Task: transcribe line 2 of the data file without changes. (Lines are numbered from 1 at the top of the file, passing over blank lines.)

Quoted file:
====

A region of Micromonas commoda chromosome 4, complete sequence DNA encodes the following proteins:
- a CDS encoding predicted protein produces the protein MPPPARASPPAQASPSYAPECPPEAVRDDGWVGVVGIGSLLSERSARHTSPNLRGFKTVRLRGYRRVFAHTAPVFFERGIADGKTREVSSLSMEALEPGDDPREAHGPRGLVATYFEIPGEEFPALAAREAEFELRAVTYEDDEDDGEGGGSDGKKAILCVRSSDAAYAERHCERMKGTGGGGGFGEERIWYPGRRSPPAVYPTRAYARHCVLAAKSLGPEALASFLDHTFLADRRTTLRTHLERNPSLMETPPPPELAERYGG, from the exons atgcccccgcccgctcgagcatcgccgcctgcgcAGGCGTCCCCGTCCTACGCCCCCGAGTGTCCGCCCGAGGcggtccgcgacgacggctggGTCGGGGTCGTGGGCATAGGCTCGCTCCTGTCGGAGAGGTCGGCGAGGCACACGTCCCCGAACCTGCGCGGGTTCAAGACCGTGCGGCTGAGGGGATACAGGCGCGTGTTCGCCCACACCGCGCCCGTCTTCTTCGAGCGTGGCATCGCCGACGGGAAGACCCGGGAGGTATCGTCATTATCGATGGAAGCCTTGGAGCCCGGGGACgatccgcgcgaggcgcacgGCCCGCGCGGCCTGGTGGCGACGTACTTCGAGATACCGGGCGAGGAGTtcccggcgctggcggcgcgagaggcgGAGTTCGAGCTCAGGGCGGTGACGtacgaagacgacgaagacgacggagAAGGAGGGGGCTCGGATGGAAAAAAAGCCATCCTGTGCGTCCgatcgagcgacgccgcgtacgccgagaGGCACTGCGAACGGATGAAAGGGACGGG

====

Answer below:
- a CDS encoding predicted protein produces the protein MPPPARASPPAQASPSYAPECPPEAVRDDGWVGVVGIGSLLSERSARHTSPNLRGFKTVRLRGYRRVFAHTAPVFFERGIADGKTREVSSLSMEALEPGDDPREAHGPRGLVATYFEIPGEEFPALAAREAEFELRAVTYEDDEDDGEGGGSDGKKAILCVRSSDAAYAERHCERMKGTGGGGGFGEERIWYPGRRSPPAVYPTRAYARHCVLAAKSLGPEALASFLDHTFLADRRTTLRTHLERNPSLMETPPPPELAERYGG, from the exons atgcccccgcccgctcgagcatcgccgcctgcgcAGGCGTCCCCGTCCTACGCCCCCGAGTGTCCGCCCGAGGcggtccgcgacgacggctggGTCGGGGTCGTGGGCATAGGCTCGCTCCTGTCGGAGAGGTCGGCGAGGCACACGTCCCCGAACCTGCGCGGGTTCAAGACCGTGCGGCTGAGGGGATACAGGCGCGTGTTCGCCCACACCGCGCCCGTCTTCTTCGAGCGTGGCATCGCCGACGGGAAGACCCGGGAGGTATCGTCATTATCGATGGAAGCCTTGGAGCCCGGGGACgatccgcgcgaggcgcacgGCCCGCGCGGCCTGGTGGCGACGTACTTCGAGATACCGGGCGAGGAGTtcccggcgctggcggcgcgagaggcgGAGTTCGAGCTCAGGGCGGTGACGtacgaagacgacgaagacgacggagAAGGAGGGGGCTCGGATGGAAAAAAAGCCATCCTGTGCGTCCgatcgagcgacgccgcgtacgccgagaGGCACTGCGAACGGATGAAAGGGACGGG